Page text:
Joseph's fatherhood is as mysterious as Mary's motherhood. He is not only placed in the shadow of Mary but is often entirely overlooked. However, it is Joseph's genealogy – and not Mary's – that the gospels include as proof of Jesus' descent from King David, the tribe of Judah and Abraham (Matthew 1 and Luke 3). One might think that Joseph's ancestry should be irrelevant since he is not Jesus' biological father, but this only highlights the importance ascribed to him as the adoptive father of Jesus.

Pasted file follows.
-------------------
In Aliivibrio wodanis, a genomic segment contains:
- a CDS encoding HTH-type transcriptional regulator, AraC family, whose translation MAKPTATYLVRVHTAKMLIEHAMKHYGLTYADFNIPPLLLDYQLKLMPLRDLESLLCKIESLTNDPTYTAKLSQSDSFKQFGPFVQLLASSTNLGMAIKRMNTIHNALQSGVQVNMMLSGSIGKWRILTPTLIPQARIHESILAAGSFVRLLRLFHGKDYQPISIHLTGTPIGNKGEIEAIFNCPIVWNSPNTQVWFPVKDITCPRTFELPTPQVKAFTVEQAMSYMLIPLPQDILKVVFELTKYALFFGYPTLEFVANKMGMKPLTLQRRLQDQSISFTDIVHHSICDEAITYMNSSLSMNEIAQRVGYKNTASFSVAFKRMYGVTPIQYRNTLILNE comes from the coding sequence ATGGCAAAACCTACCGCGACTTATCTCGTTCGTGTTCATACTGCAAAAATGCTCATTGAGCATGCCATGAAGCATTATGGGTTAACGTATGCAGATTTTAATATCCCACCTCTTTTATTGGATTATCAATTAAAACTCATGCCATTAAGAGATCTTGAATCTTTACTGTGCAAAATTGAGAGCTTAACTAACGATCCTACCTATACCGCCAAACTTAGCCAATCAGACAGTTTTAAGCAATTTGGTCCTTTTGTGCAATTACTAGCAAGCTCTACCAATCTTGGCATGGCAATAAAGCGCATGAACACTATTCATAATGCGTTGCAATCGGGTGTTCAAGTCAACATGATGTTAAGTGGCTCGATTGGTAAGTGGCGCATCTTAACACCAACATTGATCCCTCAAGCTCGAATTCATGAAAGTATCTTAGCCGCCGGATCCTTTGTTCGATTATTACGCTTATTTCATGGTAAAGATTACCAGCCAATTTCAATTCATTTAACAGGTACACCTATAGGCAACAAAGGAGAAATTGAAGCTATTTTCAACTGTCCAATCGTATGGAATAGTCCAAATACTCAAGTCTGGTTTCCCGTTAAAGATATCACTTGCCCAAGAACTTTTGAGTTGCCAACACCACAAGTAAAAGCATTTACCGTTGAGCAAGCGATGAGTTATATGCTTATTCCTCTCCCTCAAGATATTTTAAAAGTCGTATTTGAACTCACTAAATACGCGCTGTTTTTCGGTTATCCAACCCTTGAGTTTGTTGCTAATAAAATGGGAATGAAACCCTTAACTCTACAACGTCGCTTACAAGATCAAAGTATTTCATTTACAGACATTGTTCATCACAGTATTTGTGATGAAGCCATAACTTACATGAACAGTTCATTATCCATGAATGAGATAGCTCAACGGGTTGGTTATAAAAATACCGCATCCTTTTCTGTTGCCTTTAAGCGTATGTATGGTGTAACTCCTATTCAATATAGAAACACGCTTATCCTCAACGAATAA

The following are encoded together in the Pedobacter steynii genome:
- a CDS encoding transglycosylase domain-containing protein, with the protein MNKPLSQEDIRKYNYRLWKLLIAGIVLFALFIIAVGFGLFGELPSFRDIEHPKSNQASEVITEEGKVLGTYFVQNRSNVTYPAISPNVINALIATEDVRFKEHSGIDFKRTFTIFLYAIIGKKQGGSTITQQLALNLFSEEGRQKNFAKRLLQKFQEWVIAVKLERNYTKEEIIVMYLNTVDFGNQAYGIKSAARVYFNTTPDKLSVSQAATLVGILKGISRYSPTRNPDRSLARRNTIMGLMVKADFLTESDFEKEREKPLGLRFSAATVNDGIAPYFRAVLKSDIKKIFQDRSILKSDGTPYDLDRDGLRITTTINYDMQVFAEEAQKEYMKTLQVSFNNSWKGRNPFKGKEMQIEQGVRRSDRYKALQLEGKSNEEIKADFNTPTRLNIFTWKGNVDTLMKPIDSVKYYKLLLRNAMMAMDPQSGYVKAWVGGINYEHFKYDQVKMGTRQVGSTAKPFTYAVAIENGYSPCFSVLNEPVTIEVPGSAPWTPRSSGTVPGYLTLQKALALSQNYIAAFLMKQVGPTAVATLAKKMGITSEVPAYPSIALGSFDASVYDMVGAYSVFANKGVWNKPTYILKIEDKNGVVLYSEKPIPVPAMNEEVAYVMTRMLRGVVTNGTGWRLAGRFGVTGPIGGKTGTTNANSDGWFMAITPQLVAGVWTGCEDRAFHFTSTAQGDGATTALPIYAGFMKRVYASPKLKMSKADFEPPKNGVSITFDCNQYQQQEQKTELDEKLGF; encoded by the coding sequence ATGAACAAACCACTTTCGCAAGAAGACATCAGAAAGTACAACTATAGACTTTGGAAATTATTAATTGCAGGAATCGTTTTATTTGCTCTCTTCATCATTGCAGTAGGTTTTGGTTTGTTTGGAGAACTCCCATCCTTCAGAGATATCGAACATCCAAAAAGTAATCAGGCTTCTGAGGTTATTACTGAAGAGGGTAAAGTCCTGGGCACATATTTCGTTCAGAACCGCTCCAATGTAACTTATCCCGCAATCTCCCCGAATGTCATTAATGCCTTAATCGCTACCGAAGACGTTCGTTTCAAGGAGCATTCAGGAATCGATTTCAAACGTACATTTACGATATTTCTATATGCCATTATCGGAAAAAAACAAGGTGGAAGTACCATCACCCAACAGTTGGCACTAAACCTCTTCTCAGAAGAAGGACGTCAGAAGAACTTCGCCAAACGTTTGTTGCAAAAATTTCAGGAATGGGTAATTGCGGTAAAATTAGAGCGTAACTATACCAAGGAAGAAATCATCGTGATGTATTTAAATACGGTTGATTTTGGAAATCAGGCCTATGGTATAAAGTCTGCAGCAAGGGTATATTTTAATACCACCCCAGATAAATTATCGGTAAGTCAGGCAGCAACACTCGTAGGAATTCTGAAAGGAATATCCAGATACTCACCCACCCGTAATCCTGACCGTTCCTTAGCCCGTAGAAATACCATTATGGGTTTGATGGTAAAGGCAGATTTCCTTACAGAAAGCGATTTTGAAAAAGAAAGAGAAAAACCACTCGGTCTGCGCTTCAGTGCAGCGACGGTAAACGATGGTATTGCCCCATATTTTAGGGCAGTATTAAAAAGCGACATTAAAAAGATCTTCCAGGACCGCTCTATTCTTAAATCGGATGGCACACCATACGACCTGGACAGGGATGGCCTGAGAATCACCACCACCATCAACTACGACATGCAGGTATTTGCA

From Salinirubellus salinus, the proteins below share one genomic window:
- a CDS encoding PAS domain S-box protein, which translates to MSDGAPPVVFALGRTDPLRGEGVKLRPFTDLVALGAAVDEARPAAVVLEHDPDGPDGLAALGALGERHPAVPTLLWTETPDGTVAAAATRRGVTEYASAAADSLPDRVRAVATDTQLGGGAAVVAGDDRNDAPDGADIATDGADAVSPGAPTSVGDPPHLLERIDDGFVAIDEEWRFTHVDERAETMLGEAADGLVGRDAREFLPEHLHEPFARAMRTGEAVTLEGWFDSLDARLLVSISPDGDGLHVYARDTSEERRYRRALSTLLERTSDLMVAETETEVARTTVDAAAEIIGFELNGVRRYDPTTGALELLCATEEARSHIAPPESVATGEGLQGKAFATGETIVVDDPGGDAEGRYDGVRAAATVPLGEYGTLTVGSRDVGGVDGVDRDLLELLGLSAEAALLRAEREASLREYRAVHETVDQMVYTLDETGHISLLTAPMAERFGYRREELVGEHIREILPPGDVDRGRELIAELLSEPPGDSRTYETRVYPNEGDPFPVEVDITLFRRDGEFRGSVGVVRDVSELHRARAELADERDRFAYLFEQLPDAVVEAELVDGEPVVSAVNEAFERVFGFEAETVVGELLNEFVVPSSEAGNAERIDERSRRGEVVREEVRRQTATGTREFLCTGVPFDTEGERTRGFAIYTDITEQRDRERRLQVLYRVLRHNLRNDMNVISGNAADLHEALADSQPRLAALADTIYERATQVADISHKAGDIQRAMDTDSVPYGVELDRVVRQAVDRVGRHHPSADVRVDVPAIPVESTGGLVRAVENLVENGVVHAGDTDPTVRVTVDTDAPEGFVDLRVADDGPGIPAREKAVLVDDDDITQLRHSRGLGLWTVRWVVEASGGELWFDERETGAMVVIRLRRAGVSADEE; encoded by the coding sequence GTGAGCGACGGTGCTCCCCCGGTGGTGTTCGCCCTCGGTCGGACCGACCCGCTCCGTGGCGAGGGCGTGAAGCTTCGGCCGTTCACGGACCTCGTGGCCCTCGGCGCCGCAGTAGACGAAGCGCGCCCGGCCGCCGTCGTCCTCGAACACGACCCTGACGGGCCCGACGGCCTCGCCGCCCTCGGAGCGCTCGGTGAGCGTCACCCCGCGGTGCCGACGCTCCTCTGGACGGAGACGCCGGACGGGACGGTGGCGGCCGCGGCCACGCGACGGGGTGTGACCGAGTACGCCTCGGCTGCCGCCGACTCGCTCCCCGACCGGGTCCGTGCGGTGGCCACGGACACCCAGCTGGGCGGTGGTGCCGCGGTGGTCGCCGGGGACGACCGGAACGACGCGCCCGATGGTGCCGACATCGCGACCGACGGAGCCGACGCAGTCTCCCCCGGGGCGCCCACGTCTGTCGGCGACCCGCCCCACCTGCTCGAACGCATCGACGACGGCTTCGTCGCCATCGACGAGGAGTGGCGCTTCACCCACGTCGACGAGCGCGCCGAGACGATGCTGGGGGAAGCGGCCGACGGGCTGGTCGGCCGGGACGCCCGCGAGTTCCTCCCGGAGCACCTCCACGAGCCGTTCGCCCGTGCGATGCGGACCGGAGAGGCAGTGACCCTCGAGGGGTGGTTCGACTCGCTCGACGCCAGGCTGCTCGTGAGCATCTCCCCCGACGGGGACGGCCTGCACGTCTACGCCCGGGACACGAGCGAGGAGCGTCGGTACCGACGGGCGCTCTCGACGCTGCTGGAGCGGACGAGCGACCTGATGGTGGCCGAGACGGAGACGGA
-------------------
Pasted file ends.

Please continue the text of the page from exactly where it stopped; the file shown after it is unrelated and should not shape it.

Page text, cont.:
None the less, Joseph disappears early from the Gospel stories. He is, for instance, not mentioned at the wedding in Cana, where Mary plays such an important role (John 2:1-12). In any case, he was no longer alive when Jesus died, since Jesus asked John to take care of Mary (John 19:25-27). According to Christian tradition, Joseph was old when he met Mary, as portrayed in the icon. Traditionally he wears a green dress, and in his hands he holds the two sacrificial pigeons. Like Mary and the saints his head is surrounded by a halo and the inscription "The Holy Joseph" in Greek.